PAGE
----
The following roundup features noteworthy news, reports and opinions on solitary confinement from the past week that have not been covered in other Solitary Watch posts.
• Wisconsin’s Badger Herald published an article on the use of solitary confinement in the state. Although the state has reduced its use of isolation, critics and advocates maintain that more substantive changes must be made.
• A local outlet outlined the use solitary confinement in Minnesota and the conditions in which people are housed. “All solitary cells in Minnesota have a window, a bunk, a small stainless-steel mirror, a sink and a toilet programmed to flush several times per day.”
• In a New York Review of Books essay entitled “Solitary Confinement: The Beginning of the End?,” David Cole argues that ending the use of isolation must come with broader prison reform. “Even without solitary confinement, conditions for many jail and prison inmates are extraordinarily and unnecessarily severe; most of the general population in California’s prisons are locked down in their cells for twenty-two hours a day. What’s needed is a sea change, not an isolated fix.”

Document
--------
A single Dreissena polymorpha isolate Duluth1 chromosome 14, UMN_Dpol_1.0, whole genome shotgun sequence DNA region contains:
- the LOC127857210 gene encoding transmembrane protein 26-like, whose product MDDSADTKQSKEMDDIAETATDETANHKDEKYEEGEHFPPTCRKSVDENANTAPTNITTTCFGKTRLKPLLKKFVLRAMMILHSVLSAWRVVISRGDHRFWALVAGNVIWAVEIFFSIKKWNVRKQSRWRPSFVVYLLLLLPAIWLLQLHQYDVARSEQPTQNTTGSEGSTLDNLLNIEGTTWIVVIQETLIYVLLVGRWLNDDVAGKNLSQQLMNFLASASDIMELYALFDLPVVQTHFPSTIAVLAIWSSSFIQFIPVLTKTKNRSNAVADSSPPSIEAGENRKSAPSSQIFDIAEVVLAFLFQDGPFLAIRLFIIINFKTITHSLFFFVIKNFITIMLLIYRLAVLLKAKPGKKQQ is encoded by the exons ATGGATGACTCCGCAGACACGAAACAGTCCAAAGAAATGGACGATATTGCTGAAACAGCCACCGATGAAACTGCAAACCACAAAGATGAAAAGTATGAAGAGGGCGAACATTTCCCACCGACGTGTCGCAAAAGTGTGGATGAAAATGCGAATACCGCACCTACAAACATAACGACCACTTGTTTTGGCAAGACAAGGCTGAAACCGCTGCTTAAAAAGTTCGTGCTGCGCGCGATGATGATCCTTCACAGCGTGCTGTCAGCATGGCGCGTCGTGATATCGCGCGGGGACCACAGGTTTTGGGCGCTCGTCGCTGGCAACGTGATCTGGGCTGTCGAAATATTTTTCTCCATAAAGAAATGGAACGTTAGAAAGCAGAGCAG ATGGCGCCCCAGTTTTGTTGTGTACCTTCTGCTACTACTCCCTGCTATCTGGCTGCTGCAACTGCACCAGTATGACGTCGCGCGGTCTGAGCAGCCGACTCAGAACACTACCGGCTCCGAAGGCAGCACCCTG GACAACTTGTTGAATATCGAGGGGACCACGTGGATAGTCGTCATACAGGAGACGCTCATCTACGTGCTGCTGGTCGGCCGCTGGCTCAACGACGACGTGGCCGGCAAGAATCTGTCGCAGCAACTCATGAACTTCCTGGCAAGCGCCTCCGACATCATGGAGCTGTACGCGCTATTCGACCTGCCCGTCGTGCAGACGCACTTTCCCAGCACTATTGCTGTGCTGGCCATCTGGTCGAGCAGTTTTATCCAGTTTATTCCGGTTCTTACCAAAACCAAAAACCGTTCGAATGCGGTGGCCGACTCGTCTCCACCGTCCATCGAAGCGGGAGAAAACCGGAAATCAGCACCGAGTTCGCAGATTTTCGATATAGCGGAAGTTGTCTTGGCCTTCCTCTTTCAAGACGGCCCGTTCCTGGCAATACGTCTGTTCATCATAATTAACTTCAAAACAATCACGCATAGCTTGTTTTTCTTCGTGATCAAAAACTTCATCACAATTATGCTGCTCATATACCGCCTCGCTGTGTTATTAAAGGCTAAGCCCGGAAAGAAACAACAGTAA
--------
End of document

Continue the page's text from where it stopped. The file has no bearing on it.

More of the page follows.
• Coverage of the California settlement continued, including a VICE article with interviews from several people currently or formerly held in the state’s prison system.
• According to a local news site, changes to the use of solitary confinement may soon be implemented in Oklahoma. “Nearly 1,200 Oklahoma prison inmates who spend 23 hours a day locked in their cell — including some of the most dangerous offenders — soon could see more recreational time under new pilot program at the state’s maximum-security prison.”
• The Third Circuit Court of Appeals reversed a lower court ruling, noting that the experiences of one Pennsylvania man – who spent 14 hours in four-point restraint, after spending several years in solitary confinement – raises serious Eighth Amendment concerns. “As Justice Kennedy recently observed, ‘years on end of near-total isolation exact a terrible price,’” wrote one judge.
• According to a class-action lawsuit filed in Utah, dozens of individuals found incompetent to stand trial have been denied speedy treatment for their mental health issues. Many have been forced to wait months for medical treatment, often in solitary confinement.